I’ve been enjoying a fascinating book, Chess Bitch by Jennifer Shahade. (The book comes fairly by its provocative title. Shahade could reasonably have called the book “Chess Queen”; but she wants to memorialize a male Grandmaster analyzing one of his games and saying, “and then I moved my bitch to G5.”) Shahade’s subject in this book is how women compete in male-dominated endeavors. To that end, she’s a remarkably able reporter, giving us her interviewees' actions and responses, even when they conflict with her own ideals.
Her book is a history of Women in Chess, seen through the lens of women trying to find their place in parts of the world that have allocated bizarre places for them. (A weird example that she points out: up to chess ratings of about 2400, a person who plays cautiously is derided as playing like a girl. But above 2400, a player who attacks uncautiously is the one derided as playing like a girl.) It’s no surprise that she mentions a tournament where a male grandmaster lost to a woman and complained that the woman had gained an unfair advantage by wearing a low-cut blouse.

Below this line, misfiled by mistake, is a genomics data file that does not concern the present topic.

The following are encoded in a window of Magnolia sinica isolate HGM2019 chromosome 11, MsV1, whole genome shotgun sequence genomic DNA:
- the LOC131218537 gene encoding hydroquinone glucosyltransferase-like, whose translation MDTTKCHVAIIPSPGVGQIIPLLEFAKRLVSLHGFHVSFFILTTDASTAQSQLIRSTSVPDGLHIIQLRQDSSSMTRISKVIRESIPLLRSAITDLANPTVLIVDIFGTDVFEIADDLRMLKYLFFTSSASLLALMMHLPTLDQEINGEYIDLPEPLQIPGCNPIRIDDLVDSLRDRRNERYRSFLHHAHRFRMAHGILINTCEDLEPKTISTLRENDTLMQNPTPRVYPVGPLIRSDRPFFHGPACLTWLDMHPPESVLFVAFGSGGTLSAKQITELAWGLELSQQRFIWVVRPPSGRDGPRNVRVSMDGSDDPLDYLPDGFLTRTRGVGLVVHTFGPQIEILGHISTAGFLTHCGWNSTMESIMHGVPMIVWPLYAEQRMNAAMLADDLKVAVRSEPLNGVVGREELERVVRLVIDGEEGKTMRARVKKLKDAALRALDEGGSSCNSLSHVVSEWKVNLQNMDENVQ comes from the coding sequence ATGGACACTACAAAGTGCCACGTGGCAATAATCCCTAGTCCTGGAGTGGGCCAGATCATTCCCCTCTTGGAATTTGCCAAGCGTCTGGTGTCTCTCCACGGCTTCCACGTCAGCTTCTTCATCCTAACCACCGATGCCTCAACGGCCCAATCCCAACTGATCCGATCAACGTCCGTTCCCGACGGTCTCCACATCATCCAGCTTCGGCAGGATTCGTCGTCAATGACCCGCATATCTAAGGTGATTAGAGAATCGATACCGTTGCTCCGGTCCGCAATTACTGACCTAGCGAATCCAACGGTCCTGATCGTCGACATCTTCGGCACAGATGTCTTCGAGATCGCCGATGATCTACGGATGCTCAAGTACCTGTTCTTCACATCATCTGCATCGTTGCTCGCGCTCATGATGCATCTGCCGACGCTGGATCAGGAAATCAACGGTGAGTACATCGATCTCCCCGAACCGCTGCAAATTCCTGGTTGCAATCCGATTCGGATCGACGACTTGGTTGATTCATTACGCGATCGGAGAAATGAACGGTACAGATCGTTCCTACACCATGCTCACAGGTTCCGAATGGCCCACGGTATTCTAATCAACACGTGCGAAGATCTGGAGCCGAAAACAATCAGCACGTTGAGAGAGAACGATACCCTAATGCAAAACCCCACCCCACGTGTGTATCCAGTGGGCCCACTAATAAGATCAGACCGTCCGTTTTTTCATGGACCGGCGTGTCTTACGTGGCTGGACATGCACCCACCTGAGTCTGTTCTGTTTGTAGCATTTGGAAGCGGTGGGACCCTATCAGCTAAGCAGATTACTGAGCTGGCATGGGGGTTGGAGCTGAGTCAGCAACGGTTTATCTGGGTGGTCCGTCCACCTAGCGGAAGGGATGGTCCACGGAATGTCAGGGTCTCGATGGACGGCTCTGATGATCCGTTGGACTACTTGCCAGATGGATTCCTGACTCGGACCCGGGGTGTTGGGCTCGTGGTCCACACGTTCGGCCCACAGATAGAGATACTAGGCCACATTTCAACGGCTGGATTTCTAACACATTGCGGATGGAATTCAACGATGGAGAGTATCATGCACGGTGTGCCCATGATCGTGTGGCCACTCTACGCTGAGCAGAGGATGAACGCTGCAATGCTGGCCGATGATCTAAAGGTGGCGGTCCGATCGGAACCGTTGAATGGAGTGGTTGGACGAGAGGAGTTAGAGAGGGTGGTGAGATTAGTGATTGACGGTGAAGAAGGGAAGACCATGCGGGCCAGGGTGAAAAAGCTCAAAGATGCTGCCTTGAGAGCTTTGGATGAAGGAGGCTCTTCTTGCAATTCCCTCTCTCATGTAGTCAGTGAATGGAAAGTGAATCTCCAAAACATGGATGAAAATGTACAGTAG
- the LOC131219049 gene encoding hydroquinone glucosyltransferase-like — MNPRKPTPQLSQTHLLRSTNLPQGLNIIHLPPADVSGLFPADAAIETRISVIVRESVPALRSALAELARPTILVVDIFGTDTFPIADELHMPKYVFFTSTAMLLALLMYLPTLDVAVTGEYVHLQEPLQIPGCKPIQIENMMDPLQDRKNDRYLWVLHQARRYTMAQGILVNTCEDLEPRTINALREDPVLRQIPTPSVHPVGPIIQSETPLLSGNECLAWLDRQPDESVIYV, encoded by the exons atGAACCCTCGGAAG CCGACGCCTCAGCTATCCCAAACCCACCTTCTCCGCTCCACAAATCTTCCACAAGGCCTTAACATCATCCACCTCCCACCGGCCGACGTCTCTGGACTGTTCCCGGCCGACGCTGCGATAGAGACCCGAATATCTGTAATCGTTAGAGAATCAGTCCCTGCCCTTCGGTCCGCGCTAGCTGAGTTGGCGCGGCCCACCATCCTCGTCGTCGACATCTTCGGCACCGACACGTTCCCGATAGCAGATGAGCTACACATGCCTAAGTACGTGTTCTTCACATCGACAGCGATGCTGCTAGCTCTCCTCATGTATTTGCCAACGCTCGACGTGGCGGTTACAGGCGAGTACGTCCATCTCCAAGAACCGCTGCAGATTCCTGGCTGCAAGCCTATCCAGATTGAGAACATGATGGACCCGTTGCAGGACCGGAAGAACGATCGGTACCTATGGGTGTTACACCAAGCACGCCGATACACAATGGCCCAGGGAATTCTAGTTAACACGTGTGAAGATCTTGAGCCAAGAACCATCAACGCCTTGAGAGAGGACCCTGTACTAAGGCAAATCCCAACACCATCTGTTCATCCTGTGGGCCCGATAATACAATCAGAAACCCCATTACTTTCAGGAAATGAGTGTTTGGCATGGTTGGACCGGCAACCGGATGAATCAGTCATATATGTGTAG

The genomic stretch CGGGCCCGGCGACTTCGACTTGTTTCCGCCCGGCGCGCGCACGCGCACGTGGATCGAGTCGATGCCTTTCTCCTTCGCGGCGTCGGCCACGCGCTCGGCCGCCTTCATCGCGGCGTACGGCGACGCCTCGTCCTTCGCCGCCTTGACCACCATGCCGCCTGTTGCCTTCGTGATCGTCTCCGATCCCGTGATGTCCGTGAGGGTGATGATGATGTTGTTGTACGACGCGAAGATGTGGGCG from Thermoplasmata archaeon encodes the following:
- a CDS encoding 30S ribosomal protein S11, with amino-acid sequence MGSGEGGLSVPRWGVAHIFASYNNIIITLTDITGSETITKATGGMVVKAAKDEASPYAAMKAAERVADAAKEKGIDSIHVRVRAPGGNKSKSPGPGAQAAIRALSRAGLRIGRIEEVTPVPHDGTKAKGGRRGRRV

That anecdote reminded me of one of mine, from the wild-west days of the Nassau County High School Chess League, in 1958. One of the best players in this league was a young woman, Sheila Magarik. Everyone else was male. When her school, Malverne, played Lynbrook, her Lynbrook opponent was instructed to stare at her breasts in hopes of disconcerting her. After a while she made a crushing move, and as she let go of her piece, she said, “Your fly’s open.” She won.